Date Published: 2024/01/09
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Now that snow is blanketing your front yard, you might be missing driving your classic car around town. But you can still plan for upgrades for your collector car to be completed during those long winter hours or as soon as the garage thaws in the spring. Let's check out some of the most popular projects for antique rides that help their owners thoroughly enjoy the drive.
You are staring out the window on a rare sunny January day in Alberta and wish the heat in your 1950s Chevrolet still worked. Now is the time to either replace the failed heater core or look at aftermarket upgrades for rides that never had sufficient heat. You will need to look for room in the engine compartment and study where the ducts and vents will fit under the dash. New kits run around $1,000 to $1,500.
How often have you spent hours trying to find the perfect dwell point under the distributor cap? Replacing the points with an electronic ignition conversion kit will run you between $300 and $400 and will improve performance while reducing future maintenance needs. Some kits hide the conversion inside the distributor cap, so you can still pop the hood at shows.
Do you miss listening to your podcasts during road trips in your vintage convertible? Now you can add a modern infotainment system to your dash that mimics the look of a classic car interior. Hide the touchscreen and USB ports behind a sliding panel. Use Bluetooth to stream playlists to new speakers. It is even possible to install a rearview camera for safer parking at crowded car shows.
A Secret Audio system conceals the modern stereo components behind the dash and will use a remote or wired control panel stashed in the glove compartment.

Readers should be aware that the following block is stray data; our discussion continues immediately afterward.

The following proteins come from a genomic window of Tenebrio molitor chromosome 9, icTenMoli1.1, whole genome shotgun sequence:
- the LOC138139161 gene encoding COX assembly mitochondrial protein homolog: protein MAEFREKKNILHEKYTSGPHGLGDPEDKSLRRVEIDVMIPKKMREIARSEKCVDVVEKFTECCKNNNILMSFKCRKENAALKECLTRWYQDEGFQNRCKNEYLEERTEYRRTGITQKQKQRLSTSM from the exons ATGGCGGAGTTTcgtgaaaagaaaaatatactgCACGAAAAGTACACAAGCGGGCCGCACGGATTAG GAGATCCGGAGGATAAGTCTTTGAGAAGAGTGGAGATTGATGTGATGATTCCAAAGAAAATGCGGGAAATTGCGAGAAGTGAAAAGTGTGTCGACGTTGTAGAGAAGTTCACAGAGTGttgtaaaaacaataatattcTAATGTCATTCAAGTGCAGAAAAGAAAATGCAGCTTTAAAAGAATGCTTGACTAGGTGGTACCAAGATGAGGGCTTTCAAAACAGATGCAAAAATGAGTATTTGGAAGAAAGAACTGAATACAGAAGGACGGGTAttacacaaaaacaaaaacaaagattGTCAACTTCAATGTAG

When was the last time that your tach in your 1970s MG functioned? If you haven't had any luck finding a direct replacement, you might want to consider upgrading the instrument cluster. Go digital and you can choose what information you want to see. It's your choice whether you want to retain the look of your classic car interior or give it a 21st-century update.
Look-alike kits can run as low as $250 and can often be installed over a long weekend.
Heated seats may be the best modern convenience added to daily drivers in the past 30 years. Wouldn't you love for your classic pickup to keep your entire body toasty warm on those brisk drives in April? A quick upgrade can be as easy as a plug-in heated seat cover. Other slide-in kits fit under your upholstery and are wired directly into your machine. The kits are not the major investment as you may need to work with an upholstery expert to maintain the look of the original cloth or vinyl bench seat.
Still, a heated seat can take the sting out of driving your classic car down Main Street during the Christmas Parade. Now you can look forward to participating in the celebration!
One upgrade for your collector car that is very affordable and will not change its exterior look is switching out those old bulbs for LED head and tail lights. The new technology provides the added lumens needed to meet modern safety standards for braking and night driving, while maintaining the shape and style of the vintage lenses. Depending on the decade of your ride, the kit may simply switch out the wiring under the hood. Others require investing in new housing. Either way, other drivers will be able to see you better during those summer night cruises, so you can avoid unexpected fender benders.
Once you have a new heated seat, a fancy Bluetooth radio, and a suspension that helps you hug the curves, you will want to be driving your classic car all year round. Make sure that you can continue to do so by updating your collector car insurance policy from Orbit Insurance Services. Give us a click or call to review your coverage before heading out to Motorama this year.